The world will get there on LGBT issues, but as the Sochi Winter Olympics have proven, the world still has a long way to go.
If you've ever read any of my previous blogs on my own site, you will know that I am a firm believer in equality and that people should be judged on their character, rather than their sexuality, gender or the colour of their skin. Judging people by who they choose to love and who they choose to share their lives with is even more perplexing to me and, I'm sure, to many of those reading this too. In light of the law passed in Russia to stop gay people from teaching children in schools, I have been seriously thinking about the issue of being gay in today's society. It still isn't easy, despite the fact that we are in an age where we are more accepting and celebratory of the diversity of our planet.
Of course, LGBT rights have reached milestones in the UK. In fourteen years, we have gone from having the greatest number of homophobic laws on the statute books to have some of the world's best pro-LGBT laws. Legally, those in the LGBT bracket are equal, but this is only the starting point towards a society where LGBT people have equal dignity and are treated as equals in society.
I could sit here all day and happily make a list of improvements but, the very first thing that needs to be changed is attitude. The first step is to acknowledge that human rights should come before beliefs, be they religious or not, and that the fundamental rights of people as a whole are absolutely non-negotiable. Basic human rights do not depend on a majority vote. Human rights are human rights, irrespective of an individual's sexual orientation or gender, because an individual's right to pursue happiness without interference is something that they are entitled to, and is something that should be protected. As a form of love, homosexuality deserves respect. There is a indisputable basic human right to be gay and LGBT people should be encouraged in their self-identity and relationships. Frankly, we should be promoting compulsory, unbiased and inclusive, sex and relationship education in schools to address homophobic thinking from the off. School is one place where prejudices can be most effectively extinguished, and we should be using this to our advantage.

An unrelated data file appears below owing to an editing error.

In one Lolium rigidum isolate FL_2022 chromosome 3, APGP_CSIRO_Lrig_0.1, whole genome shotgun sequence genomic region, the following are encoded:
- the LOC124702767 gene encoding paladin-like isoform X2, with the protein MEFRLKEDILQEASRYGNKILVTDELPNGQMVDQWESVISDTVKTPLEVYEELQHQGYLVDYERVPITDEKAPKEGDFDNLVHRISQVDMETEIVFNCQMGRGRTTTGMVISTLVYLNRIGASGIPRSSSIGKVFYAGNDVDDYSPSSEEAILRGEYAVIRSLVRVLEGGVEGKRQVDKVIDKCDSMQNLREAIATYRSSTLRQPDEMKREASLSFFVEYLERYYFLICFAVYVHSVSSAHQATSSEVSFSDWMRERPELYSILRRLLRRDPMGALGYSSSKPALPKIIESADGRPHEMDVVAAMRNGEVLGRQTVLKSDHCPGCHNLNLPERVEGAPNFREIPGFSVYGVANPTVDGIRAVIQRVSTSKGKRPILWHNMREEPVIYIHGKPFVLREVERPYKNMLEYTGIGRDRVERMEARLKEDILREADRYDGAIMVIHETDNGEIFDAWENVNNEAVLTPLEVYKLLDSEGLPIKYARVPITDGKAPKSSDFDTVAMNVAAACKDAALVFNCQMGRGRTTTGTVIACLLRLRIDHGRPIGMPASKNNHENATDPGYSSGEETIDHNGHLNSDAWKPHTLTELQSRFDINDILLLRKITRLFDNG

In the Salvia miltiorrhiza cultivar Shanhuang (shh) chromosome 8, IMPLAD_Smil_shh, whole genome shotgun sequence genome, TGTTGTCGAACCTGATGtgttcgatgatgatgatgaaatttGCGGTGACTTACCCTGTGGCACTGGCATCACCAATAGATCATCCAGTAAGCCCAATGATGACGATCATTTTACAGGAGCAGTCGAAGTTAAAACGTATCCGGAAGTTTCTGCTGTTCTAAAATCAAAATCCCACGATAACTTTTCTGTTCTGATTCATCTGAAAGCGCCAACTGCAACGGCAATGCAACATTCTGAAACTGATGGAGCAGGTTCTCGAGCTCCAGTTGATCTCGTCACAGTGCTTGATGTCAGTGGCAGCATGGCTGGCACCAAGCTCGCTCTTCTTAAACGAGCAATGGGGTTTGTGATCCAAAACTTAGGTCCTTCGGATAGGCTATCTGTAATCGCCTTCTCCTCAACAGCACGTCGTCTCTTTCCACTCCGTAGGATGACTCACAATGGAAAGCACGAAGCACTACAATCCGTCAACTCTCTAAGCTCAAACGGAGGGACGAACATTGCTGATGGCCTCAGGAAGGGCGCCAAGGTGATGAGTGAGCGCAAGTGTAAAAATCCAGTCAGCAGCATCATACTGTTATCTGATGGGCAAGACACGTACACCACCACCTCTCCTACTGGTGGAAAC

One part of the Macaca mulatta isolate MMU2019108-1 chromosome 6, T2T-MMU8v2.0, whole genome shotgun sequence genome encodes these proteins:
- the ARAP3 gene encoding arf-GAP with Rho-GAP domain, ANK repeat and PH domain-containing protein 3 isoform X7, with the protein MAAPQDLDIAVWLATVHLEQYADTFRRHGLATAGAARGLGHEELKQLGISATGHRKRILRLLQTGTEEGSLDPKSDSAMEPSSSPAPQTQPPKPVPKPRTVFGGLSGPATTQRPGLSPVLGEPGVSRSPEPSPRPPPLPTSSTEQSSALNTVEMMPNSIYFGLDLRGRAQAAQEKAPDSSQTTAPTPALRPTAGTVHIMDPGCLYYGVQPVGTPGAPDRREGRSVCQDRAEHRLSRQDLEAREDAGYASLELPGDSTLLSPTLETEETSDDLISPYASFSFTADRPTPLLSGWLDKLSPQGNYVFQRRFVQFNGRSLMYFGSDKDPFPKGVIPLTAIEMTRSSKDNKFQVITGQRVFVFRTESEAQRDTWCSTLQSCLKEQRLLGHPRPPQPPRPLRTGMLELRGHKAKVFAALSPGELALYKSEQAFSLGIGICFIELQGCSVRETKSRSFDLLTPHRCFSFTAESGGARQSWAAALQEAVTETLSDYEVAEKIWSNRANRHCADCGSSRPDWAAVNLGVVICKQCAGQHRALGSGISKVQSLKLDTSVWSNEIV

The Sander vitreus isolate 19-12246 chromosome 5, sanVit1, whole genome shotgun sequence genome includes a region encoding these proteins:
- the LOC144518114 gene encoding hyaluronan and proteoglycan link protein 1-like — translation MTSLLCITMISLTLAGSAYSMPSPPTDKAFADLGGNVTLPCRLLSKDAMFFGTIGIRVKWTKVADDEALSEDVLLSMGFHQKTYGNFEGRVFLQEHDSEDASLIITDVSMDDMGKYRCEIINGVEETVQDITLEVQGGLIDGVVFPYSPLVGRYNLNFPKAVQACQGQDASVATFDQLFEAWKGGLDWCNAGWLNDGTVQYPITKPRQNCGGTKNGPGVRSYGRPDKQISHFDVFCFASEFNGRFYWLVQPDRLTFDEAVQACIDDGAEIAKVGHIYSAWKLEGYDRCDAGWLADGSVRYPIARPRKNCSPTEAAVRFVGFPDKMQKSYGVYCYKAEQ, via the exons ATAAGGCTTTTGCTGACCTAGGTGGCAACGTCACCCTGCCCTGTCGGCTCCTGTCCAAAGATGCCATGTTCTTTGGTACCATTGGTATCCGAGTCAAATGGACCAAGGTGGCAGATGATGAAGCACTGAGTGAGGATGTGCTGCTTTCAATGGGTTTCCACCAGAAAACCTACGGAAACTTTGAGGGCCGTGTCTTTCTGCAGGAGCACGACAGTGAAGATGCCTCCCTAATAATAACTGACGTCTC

For us in Britain, we have since moved away from the criminalisation of homosexuality, to accepting LGBT people as being able to express their love in marriage, as many same sex couples have taken for granted for such a long time. Naturally, it is a time for us in Britain to celebrate.
However, there are many places in the world, such as Russia, where basic human and equality rights are not advancing at such a rate, which is disappointing. In the year 2014, it baffles me that this is still an issue. The introduction of banning the propaganda of non-traditional sexual relationships to minors in Russia has made it pretty much illegal to place same-sex relationships on the same level as heterosexual ones. I would even go as far to say that this federal law makes it virtually illegal to promote LGBT rights.
Personally, the situation in Russia absolutely infuriates me. It infuriates me that those in power in Russia are clearly shallow minded and feel justified to judge and seek out others based on their life choices and, more importantly, who they really are. It especially annoys me because, back here in Britain, some of the kindest, happiest and most humble people I have the privilege of knowing are in the LGBT bracket, and I feel that they, (as am I, as a person in the LGBT bracket) are being attacked.
Russia should be putting the rights of its people before those of beliefs. They should base their policies on reason, evidence and fairness, and not their personal thoughts and beliefs about same sex relationships.
We cannot allow Sochi and the winter Olympics to become a mechanism for the Russian authorities to wipe clean its poor human rights record. It is essential that we from across the globe show support during and after the games to help the Russian LGBT community to fight this legislation. We as equals on this planet, cannot sit back whilst human rights are violated and the LGBT community as a whole is attacked.
Ultimately, it is not only the moral thing to do; it is the right thing to do in support of the basic human rights that we should all live by, and for our equals in the LGBT community the world over.